When will the FDA stand on Big Tobacco?

Many supporters of the food mistakenly believe that we just need to follow in the footsteps of movement for tobacco control, and then we will win. It is true; of course impressive progress has been made in reducing smoking rates in the United States. And the global tobacco treaty of the World Health Organization has a huge potential to save lives around the world. However, the public health crisis caused by tobacco remains quite serious.

imagesSmoking is still the leading cause of preventable deaths, with more than 440,000 Americans die prematurely from tobacco-related diseases each year. And yet millions are dying on a global scale as the tobacco companies go to foreign markets. You might also think that the debate about having the tobacco industry is involved in public health decision-making would be a thing of the past, but not so. In 2009, after decades of failed attempts, finally, Congress passed a law giving powers of the Food and Drug Administration to regulate tobacco products. Of course, this does not completely solve the problem. Then came the struggle for the composition of key organ FDA: Tobacco Products Scientific Advisory Committee.

Back in 2009, when Congress completes its legislation gives the FDA new authority; Corporate Accountability International is strongly recommended. But Congress was not listening. Instead of three representatives of the tobacco industry have been appointed, but without the right to vote. But even that was not good enough for an industry that gives the word “chutzpah” a whole new meaning. The lawsuit industry giants Lorillard and RJ Reynolds are now. This, according to CBS News “, says financial conflicts of interest and bias of some members of the tobacco of the Scientific Advisory Committee and asks the court to stop the federal agencies rely on the recommendations of the Group.”

Yes, you read that right: the industry claiming a conflict of interest. This is an industry that has created a front group called Tobacco Institute, whose mission was to block, misdirect, and delay of scientific research related to the deadly consequences of smoking. Tobacco Institute was disbanded only because of public protests and lawsuits brought by several state attorneys general at the end of 1990. This is the tobacco industry is now whining federal court that its interests are not served by the Scientific Advisory Board, whose mission is to save a few of the 400,000 deaths that occur each year from their own products in the industry.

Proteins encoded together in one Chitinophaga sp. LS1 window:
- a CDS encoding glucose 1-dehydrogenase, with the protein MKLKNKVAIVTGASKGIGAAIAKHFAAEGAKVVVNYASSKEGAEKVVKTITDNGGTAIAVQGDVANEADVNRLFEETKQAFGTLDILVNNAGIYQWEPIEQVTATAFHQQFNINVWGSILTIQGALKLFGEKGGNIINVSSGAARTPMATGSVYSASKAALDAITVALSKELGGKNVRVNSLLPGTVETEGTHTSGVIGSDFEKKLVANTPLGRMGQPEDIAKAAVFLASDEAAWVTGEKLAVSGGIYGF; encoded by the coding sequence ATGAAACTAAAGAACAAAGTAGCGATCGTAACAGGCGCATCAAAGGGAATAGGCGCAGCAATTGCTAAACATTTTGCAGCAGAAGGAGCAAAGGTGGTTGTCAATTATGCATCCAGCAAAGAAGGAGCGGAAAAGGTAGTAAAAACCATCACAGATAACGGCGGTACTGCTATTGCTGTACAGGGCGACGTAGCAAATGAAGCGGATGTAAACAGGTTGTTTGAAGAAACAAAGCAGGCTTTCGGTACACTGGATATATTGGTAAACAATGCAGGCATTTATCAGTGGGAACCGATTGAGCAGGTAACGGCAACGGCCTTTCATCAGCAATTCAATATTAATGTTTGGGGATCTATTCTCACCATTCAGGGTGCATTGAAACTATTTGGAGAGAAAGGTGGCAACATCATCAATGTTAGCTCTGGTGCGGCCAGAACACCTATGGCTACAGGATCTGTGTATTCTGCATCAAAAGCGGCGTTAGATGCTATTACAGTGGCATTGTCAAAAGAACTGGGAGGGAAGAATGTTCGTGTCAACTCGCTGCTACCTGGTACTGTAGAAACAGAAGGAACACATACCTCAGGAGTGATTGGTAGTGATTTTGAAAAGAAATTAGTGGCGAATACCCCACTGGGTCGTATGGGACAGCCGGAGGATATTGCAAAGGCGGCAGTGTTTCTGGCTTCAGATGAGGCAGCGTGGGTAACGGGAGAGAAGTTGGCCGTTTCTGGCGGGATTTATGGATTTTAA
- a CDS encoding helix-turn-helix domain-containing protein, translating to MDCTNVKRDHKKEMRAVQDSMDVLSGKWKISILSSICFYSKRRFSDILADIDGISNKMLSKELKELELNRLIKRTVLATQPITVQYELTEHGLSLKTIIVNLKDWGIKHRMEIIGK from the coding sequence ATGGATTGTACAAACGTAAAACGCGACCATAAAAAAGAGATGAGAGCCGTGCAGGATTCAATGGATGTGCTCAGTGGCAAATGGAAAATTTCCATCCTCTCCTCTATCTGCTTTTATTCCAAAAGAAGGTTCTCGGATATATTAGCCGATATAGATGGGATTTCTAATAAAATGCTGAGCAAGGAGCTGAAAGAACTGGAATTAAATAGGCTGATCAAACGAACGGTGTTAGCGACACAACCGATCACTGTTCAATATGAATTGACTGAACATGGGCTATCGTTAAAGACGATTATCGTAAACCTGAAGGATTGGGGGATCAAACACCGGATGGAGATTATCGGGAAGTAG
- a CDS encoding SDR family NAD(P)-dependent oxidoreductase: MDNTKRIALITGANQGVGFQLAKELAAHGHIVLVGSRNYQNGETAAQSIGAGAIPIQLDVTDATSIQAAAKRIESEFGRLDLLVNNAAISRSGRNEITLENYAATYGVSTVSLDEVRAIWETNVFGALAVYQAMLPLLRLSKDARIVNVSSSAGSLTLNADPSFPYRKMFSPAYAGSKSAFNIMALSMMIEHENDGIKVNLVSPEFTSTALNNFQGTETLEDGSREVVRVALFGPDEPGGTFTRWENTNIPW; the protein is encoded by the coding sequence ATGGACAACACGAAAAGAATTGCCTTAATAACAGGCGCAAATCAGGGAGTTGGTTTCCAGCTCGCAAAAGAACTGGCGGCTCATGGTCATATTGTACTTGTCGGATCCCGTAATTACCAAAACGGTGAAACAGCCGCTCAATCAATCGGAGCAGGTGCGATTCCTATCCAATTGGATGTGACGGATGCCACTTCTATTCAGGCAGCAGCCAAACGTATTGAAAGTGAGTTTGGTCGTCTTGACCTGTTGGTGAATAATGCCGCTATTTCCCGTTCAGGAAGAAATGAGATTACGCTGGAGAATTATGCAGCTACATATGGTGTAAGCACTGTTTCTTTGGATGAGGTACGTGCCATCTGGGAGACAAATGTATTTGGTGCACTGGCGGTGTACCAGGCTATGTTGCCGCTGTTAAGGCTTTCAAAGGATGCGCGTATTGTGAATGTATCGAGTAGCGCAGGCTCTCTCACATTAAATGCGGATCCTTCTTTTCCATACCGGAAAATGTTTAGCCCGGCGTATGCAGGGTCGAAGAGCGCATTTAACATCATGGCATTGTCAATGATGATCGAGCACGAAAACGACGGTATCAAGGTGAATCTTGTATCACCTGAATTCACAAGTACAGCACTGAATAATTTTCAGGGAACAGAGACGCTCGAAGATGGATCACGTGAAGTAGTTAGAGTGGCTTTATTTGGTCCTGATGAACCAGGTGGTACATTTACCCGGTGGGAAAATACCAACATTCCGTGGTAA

Much is at stake. One of the most contentious issues on the plate is the FDA’s menthol-flavored cigarettes. For decades, experts in the field of health, tobacco control, and others argued that the tobacco industry intentionally added menthol to mask the harsh taste of cigarettes.. At least one research study concluded that “menthol is a characteristic feature of the design used by cigarette manufacturers to attract and retain new, young smokers.” And African-American smokers are four times more likely to choose menthol cigarettes, White smokers. The most popular flavor of menthol brand Newport, which is owned by Lorillard, a company that also happens to have one of the three coveted places the industry on FDA’s Scientific Advisory Committee.

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